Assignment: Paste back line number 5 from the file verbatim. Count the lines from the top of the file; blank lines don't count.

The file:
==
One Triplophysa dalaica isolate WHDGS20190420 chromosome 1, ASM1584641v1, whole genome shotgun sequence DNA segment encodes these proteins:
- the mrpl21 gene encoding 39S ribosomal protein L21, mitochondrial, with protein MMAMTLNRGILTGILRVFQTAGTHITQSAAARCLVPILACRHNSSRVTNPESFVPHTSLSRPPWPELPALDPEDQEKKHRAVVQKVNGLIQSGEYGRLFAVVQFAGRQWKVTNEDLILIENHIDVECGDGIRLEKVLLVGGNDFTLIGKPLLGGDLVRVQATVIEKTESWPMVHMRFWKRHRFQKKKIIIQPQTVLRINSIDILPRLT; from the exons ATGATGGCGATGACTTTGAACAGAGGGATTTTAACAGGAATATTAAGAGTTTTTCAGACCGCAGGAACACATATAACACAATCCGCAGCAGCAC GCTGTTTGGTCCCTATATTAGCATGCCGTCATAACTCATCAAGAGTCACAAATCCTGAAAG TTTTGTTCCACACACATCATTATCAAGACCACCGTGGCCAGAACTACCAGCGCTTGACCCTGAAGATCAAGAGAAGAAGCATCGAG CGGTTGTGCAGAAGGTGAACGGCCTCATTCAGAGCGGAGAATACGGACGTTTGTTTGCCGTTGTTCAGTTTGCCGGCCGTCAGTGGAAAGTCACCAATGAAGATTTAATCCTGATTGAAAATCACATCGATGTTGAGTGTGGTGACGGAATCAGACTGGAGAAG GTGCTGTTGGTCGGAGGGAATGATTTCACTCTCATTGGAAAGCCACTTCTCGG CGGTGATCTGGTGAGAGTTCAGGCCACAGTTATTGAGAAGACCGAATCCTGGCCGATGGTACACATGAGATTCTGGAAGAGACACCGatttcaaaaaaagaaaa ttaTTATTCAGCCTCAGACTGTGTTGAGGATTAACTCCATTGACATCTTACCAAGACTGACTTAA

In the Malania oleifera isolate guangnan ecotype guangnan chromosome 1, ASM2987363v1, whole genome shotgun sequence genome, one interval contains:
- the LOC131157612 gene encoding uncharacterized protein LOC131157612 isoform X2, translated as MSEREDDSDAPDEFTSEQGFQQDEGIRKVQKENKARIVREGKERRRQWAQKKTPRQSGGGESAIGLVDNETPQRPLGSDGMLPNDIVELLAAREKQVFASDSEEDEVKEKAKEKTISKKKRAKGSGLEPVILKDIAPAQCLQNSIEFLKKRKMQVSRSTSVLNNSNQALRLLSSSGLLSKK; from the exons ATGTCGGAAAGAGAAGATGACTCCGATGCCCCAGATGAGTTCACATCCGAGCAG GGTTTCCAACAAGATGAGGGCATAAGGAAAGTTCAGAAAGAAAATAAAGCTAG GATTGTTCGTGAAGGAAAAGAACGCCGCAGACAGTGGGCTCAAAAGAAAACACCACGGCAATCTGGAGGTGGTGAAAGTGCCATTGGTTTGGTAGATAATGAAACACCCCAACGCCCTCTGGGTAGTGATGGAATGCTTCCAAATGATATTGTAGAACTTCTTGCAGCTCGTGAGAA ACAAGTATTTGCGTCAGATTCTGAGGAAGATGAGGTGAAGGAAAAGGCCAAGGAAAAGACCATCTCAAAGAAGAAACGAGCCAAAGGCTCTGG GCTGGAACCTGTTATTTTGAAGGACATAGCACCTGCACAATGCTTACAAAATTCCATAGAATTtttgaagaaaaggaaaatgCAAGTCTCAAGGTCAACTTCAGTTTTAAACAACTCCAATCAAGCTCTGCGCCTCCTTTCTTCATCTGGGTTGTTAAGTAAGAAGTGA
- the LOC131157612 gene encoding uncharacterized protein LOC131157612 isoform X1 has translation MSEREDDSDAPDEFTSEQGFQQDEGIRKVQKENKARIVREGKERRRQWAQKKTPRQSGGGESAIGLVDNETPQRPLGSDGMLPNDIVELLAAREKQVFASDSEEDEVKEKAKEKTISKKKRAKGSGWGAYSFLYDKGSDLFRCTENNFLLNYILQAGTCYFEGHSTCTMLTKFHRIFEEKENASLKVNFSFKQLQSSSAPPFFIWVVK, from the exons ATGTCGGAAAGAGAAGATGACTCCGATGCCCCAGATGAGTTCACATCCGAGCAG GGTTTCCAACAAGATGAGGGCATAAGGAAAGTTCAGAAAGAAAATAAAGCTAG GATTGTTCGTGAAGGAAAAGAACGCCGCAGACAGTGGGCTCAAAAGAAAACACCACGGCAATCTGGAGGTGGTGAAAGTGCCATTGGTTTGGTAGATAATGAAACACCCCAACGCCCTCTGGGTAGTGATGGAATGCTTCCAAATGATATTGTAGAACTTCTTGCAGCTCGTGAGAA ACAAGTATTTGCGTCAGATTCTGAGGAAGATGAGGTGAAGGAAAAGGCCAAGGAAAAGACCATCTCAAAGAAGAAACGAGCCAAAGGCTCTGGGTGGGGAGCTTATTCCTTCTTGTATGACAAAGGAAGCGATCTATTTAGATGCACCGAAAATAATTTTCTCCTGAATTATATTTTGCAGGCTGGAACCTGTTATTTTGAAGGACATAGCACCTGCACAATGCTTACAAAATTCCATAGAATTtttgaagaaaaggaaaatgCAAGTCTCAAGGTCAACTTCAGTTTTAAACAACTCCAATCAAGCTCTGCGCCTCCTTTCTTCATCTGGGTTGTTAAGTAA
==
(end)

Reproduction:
- the LOC131157612 gene encoding uncharacterized protein LOC131157612 isoform X1 has translation MSEREDDSDAPDEFTSEQGFQQDEGIRKVQKENKARIVREGKERRRQWAQKKTPRQSGGGESAIGLVDNETPQRPLGSDGMLPNDIVELLAAREKQVFASDSEEDEVKEKAKEKTISKKKRAKGSGWGAYSFLYDKGSDLFRCTENNFLLNYILQAGTCYFEGHSTCTMLTKFHRIFEEKENASLKVNFSFKQLQSSSAPPFFIWVVK, from the exons ATGTCGGAAAGAGAAGATGACTCCGATGCCCCAGATGAGTTCACATCCGAGCAG GGTTTCCAACAAGATGAGGGCATAAGGAAAGTTCAGAAAGAAAATAAAGCTAG GATTGTTCGTGAAGGAAAAGAACGCCGCAGACAGTGGGCTCAAAAGAAAACACCACGGCAATCTGGAGGTGGTGAAAGTGCCATTGGTTTGGTAGATAATGAAACACCCCAACGCCCTCTGGGTAGTGATGGAATGCTTCCAAATGATATTGTAGAACTTCTTGCAGCTCGTGAGAA ACAAGTATTTGCGTCAGATTCTGAGGAAGATGAGGTGAAGGAAAAGGCCAAGGAAAAGACCATCTCAAAGAAGAAACGAGCCAAAGGCTCTGGGTGGGGAGCTTATTCCTTCTTGTATGACAAAGGAAGCGATCTATTTAGATGCACCGAAAATAATTTTCTCCTGAATTATATTTTGCAGGCTGGAACCTGTTATTTTGAAGGACATAGCACCTGCACAATGCTTACAAAATTCCATAGAATTtttgaagaaaaggaaaatgCAAGTCTCAAGGTCAACTTCAGTTTTAAACAACTCCAATCAAGCTCTGCGCCTCCTTTCTTCATCTGGGTTGTTAAGTAA